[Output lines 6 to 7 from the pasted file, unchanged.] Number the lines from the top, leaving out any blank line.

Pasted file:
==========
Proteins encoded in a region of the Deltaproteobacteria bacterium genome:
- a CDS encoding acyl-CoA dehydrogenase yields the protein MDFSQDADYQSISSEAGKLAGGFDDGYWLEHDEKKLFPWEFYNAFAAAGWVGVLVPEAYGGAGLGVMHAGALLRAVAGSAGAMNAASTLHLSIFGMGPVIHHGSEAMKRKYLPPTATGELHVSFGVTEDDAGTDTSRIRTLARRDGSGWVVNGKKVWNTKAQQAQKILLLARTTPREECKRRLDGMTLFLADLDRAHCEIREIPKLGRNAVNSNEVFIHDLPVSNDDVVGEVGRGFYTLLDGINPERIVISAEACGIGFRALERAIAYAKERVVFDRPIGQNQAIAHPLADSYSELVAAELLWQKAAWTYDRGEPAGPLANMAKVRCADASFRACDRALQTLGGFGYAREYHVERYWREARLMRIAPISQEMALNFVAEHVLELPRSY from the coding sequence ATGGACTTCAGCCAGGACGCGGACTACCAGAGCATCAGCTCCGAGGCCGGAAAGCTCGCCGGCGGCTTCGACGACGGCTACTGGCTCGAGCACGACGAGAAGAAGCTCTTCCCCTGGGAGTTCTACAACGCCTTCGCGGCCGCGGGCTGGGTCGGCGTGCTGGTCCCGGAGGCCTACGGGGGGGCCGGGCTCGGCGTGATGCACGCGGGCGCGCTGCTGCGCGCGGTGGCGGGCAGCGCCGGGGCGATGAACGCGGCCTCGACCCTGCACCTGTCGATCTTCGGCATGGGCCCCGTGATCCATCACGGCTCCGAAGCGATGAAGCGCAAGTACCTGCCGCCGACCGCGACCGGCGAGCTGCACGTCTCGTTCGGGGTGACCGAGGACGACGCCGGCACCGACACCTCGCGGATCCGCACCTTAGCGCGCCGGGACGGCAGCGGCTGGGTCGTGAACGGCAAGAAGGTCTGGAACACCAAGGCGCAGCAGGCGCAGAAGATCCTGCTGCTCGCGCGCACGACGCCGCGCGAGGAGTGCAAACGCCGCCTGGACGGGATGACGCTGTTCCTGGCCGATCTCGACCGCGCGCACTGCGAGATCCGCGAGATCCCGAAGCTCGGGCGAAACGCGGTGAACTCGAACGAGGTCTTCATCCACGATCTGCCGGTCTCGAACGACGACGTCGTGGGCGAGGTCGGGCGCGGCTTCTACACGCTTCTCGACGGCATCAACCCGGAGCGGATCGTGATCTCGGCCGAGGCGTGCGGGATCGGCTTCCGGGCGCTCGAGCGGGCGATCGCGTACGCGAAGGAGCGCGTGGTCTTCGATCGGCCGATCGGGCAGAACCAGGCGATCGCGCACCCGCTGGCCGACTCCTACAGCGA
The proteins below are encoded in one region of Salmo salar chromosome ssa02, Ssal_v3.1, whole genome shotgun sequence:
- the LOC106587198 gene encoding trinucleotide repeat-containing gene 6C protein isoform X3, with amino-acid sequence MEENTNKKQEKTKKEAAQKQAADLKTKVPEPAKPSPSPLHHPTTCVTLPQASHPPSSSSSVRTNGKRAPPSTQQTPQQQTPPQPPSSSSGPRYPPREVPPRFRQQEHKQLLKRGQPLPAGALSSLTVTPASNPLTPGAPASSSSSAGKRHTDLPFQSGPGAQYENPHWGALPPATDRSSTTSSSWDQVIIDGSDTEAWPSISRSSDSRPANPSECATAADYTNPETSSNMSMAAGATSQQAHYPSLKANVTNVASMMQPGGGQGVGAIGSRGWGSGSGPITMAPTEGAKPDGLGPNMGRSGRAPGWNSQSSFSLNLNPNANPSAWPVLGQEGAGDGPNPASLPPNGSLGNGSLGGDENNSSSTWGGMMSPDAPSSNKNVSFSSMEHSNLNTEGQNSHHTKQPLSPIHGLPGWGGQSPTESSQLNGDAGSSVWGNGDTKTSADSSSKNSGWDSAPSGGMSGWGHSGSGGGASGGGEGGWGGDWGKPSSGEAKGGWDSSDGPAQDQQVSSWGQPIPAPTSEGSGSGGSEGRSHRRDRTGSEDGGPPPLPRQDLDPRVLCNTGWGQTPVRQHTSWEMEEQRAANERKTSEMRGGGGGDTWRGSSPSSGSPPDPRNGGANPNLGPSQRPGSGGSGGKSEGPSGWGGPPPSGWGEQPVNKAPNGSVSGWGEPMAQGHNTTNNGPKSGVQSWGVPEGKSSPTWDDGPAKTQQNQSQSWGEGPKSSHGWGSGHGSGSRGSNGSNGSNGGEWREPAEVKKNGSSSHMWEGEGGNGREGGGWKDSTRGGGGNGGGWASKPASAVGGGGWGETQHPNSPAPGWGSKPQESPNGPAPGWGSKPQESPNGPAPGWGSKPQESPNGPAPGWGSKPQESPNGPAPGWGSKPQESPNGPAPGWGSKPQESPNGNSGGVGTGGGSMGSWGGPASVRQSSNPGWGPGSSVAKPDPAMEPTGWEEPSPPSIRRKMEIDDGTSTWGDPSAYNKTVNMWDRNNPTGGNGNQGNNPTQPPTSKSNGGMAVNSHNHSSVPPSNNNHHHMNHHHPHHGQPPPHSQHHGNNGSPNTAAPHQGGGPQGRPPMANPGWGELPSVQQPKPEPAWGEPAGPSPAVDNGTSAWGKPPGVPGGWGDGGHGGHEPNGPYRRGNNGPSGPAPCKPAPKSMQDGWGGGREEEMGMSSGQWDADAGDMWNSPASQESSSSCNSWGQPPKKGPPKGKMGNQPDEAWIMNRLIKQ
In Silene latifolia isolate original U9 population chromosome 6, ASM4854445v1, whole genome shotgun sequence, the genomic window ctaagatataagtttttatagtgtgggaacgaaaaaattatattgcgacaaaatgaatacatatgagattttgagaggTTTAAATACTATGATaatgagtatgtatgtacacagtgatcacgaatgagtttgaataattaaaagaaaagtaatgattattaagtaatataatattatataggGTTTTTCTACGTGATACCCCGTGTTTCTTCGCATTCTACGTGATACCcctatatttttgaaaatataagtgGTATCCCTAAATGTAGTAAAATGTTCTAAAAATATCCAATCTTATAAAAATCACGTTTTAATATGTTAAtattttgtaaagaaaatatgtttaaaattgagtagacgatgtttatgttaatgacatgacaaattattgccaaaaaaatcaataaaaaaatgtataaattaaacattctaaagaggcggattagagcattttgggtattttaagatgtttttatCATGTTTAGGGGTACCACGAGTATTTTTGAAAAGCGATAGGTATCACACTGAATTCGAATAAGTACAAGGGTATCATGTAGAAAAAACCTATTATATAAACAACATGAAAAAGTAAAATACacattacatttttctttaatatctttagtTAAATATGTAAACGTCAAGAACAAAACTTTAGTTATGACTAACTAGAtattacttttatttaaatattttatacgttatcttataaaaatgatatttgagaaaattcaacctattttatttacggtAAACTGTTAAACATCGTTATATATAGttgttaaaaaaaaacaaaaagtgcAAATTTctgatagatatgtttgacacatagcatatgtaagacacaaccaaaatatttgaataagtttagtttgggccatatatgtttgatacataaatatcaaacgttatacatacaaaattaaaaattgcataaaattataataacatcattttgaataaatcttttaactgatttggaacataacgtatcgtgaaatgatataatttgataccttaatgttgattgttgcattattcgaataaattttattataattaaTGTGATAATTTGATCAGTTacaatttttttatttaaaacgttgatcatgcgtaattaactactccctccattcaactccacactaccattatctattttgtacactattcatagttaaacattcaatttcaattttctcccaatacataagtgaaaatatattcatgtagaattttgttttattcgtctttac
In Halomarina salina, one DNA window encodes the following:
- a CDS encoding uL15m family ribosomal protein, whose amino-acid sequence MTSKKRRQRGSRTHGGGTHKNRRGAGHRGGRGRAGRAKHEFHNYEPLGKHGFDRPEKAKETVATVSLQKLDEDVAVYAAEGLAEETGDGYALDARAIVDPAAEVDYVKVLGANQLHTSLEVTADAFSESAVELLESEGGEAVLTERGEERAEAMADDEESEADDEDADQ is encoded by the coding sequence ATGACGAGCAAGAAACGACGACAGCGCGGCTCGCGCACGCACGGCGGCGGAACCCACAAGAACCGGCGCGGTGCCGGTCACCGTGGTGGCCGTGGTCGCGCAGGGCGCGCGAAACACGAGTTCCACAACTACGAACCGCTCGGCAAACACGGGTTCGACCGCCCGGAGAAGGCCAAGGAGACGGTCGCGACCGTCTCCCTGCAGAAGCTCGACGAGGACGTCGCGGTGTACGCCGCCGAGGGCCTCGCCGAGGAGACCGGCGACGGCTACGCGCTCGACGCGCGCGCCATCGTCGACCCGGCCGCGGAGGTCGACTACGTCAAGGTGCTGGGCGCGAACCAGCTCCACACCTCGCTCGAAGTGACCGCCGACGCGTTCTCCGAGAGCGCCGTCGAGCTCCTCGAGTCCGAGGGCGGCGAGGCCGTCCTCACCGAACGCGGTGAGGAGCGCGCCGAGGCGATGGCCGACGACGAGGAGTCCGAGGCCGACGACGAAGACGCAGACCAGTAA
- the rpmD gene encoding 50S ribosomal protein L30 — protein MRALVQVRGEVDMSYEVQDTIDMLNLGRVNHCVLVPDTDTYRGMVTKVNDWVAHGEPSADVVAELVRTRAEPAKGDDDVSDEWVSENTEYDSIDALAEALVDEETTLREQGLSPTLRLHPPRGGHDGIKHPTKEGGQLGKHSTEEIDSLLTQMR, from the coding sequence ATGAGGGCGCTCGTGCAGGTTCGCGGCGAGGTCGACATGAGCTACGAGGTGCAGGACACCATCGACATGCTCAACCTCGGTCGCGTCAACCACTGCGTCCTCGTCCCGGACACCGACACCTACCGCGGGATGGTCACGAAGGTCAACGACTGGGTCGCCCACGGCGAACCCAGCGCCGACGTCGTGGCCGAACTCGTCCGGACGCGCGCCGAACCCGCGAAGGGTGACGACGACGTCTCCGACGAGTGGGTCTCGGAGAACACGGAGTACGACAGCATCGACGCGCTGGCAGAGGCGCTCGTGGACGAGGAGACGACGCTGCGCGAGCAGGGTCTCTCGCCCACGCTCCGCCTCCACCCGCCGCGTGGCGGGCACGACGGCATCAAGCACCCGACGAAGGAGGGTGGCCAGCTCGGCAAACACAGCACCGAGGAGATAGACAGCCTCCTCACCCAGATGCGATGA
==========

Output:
In Halomarina salina, one DNA window encodes the following:
- a CDS encoding uL15m family ribosomal protein, whose amino-acid sequence MTSKKRRQRGSRTHGGGTHKNRRGAGHRGGRGRAGRAKHEFHNYEPLGKHGFDRPEKAKETVATVSLQKLDEDVAVYAAEGLAEETGDGYALDARAIVDPAAEVDYVKVLGANQLHTSLEVTADAFSESAVELLESEGGEAVLTERGEERAEAMADDEESEADDEDADQ is encoded by the coding sequence ATGACGAGCAAGAAACGACGACAGCGCGGCTCGCGCACGCACGGCGGCGGAACCCACAAGAACCGGCGCGGTGCCGGTCACCGTGGTGGCCGTGGTCGCGCAGGGCGCGCGAAACACGAGTTCCACAACTACGAACCGCTCGGCAAACACGGGTTCGACCGCCCGGAGAAGGCCAAGGAGACGGTCGCGACCGTCTCCCTGCAGAAGCTCGACGAGGACGTCGCGGTGTACGCCGCCGAGGGCCTCGCCGAGGAGACCGGCGACGGCTACGCGCTCGACGCGCGCGCCATCGTCGACCCGGCCGCGGAGGTCGACTACGTCAAGGTGCTGGGCGCGAACCAGCTCCACACCTCGCTCGAAGTGACCGCCGACGCGTTCTCCGAGAGCGCCGTCGAGCTCCTCGAGTCCGAGGGCGGCGAGGCCGTCCTCACCGAACGCGGTGAGGAGCGCGCCGAGGCGATGGCCGACGACGAGGAGTCCGAGGCCGACGACGAAGACGCAGACCAGTAA